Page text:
Scotland Neck, North Carolina

Scotland Neck is a town in Halifax County, North Carolina, United States. According to the 2010 census, the town population was 2,059. It is part of the Roanoke Rapids, North Carolina Micropolitan Statistical Area.

Scotland Neck, North Carolina
US 258-NC 903 run through Downtown Scotland Neck.
US 258-NC 903 run through Downtown Scotland Neck.
Official seal of Scotland Neck, North Carolina
Location of Scotland Neck, North Carolina
Location of Scotland Neck, North Carolina
Coordinates: 36°7′50″N 77°25′15″W / 36.13056°N 77.42083°W / 36.13056; -77.42083Coordinates: 36°7′50″N 77°25′15″W / 36.13056°N 77.42083°W / 36.13056; -77.42083
CountryUnited States
StateNorth Carolina
 • Total1.19 sq mi (3.08 km2)
 • Land1.19 sq mi (3.08 km2)
 • Water0.00 sq mi (0.00 km2)
Elevation98 ft (30 m)
 • Total2,059
 • Estimate 
 • Density1,548.82/sq mi (598.06/km2)
Time zoneUTC-5 (Eastern (EST))
 • Summer (DST)UTC-4 (EDT)
ZIP code
Area code(s)252
FIPS code37-59780[4]
GNIS feature ID0994423[2]


The Hoffman-Bowers-Josey-Riddick House, Kehukee Primitive Baptist Church, Magnolia, Scotland Neck Historic District, Trinity Church, and Woodstock are listed on the National Register of Historic Places.[5]


According to the United States Census Bureau, the town has a total area of 1.2 square miles (3.1 km2), all land.


Historical population
Census Pop.
2019 (est.)1,840[3]−10.6%
U.S. Decennial Census[6]
Child labor in Scotland Neck, 1914. Photo by Lewis Hine.

2020 censusEdit

Scotland Neck racial composition[7]
Race Number Percentage
White (non-Hispanic) 445 27.13%
Black or African American (non-Hispanic) 1,108 67.56%
Native American 2 0.12%
Asian 6 0.37%
Other/Mixed 33 2.01%
Hispanic or Latino 46 2.8%

As of the 2020 United States census, there were 1,640 people, 611 households, and 327 families residing in the town.

2000 censusEdit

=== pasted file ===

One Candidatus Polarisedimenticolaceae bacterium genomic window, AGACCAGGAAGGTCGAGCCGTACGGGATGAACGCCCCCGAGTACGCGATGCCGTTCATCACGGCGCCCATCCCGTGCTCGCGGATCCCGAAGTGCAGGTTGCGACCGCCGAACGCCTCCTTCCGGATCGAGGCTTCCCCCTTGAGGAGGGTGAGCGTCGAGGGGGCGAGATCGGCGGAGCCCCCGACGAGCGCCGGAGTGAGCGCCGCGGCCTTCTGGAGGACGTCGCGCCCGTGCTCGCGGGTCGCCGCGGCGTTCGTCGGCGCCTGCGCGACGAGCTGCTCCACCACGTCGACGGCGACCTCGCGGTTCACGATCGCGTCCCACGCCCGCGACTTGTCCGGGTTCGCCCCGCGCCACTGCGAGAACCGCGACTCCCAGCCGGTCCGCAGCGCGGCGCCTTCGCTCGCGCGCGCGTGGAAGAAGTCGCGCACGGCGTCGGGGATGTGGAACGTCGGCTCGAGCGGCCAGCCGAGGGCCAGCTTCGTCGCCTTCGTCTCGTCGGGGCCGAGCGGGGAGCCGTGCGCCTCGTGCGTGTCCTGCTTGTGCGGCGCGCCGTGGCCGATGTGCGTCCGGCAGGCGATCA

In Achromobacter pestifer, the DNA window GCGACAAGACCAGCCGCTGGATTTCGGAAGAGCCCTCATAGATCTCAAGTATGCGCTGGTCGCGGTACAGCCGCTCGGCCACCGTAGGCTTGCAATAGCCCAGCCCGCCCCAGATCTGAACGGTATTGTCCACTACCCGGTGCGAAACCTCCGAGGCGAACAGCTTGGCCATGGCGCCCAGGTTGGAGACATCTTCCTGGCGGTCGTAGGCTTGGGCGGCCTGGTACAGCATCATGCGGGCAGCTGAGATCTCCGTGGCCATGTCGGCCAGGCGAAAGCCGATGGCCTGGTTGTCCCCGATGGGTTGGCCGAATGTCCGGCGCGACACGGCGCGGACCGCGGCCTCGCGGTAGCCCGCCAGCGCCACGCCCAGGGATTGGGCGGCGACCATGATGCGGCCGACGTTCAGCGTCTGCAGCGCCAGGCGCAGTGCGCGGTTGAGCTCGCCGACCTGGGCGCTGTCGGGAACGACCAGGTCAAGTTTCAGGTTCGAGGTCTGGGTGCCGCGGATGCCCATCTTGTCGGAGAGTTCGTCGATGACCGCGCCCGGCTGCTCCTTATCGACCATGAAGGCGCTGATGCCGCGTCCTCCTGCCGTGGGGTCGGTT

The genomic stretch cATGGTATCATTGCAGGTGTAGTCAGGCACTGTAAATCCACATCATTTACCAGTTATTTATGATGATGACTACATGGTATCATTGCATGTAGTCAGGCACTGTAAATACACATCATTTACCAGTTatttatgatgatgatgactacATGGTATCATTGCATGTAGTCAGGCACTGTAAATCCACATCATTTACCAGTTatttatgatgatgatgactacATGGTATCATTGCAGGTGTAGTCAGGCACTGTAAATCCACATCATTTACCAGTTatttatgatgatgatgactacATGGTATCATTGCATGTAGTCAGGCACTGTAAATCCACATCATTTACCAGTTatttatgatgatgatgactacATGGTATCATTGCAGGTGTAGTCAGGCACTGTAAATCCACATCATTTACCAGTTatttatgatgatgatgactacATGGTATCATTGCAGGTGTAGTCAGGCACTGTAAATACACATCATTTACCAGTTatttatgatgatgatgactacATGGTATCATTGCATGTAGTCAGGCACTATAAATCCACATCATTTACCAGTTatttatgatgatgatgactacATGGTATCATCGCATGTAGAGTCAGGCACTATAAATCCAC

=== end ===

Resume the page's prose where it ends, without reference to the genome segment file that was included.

According to the census[4] of 2000, there were 2,362 people, 987 households, and 611 families residing in the town. The population density was 1,935.1 people per square mile (747.5/km2). There were 1,097 housing units at an average density of 898.7 per square mile (347.2/km2). The racial makeup of the town was 29.85% White, 68.04% African American, 0.17% Native American, 1.10% from other races, and 0.85% from two or more races. Hispanic or Latino of any race were 2.07% of the population.

There were 987 households, out of which 24.7% had children under the age of 18 living with them, 31.4% were married couples living together, 24.4% had a female householder with no husband present, and 38.0% were non-families. 35.9% of all households were made up of individuals, and 17.9% had someone living alone who was 65 years of age or older. The average household size was 2.39 and the average family size was 3.11.

In the town, the population was spread out, with 27.1% under the age of 18, 8.1% from 18 to 24, 23.3% from 25 to 44, 21.7% from 45 to 64, and 19.8% who were 65 years of age or older. The median age was 39 years. For every 100 females, there were 81.1 males. For every 100 females age 18 and over, there were 71.6 males.

The median income for a household in the town was $21,094, and the median income for a family was $27,115. Males had a median income of $24,519 versus $17,328 for females. The per capita income for the town was $12,982. About 24.4% of families and 31.9% of the population were below the poverty line, including 42.8% of those under age 18 and 28.2% of those age 65 or over.

Scotland Neck recruited and self supplied an independent volunteer company, 'the Scotland Neck Mounted Riflemen' in 1859. At the opening of the Civil War in 1861, the company was mustered into the Army of the Confederate States, as Company G, 3rd North Carolina Cavalry, 41st Regiment. A brief pamphlet of the unit's experience during the war was written by the son of one of the officers serving in the Company.

Notable peopleEdit


  1. ^ "2019 U.S. Gazetteer Files". United States Census Bureau. Retrieved July 27, 2020.
  2. ^ a b U.S. Geological Survey Geographic Names Information System: Scotland Neck, North Carolina
  3. ^ a b "Population and Housing Unit Estimates". United States Census Bureau. May 24, 2020. Retrieved May 27, 2020.
  4. ^ a b "U.S. Census website". United States Census Bureau. Retrieved 2008-01-31.
  5. ^ "National Register Information System". National Register of Historic Places. National Park Service. July 9, 2010.
  6. ^ "Census of Population and Housing". Retrieved June 4, 2015.
  7. ^ "Explore Census Data". Retrieved 2021-12-24.
  8. ^ Woolford, Pamela. (Mar 7, 2000). Storyteller puts her craft into print, wins a national award. The Baltimore Sun. Retrieved Dec 14, 2019.

External linksEdit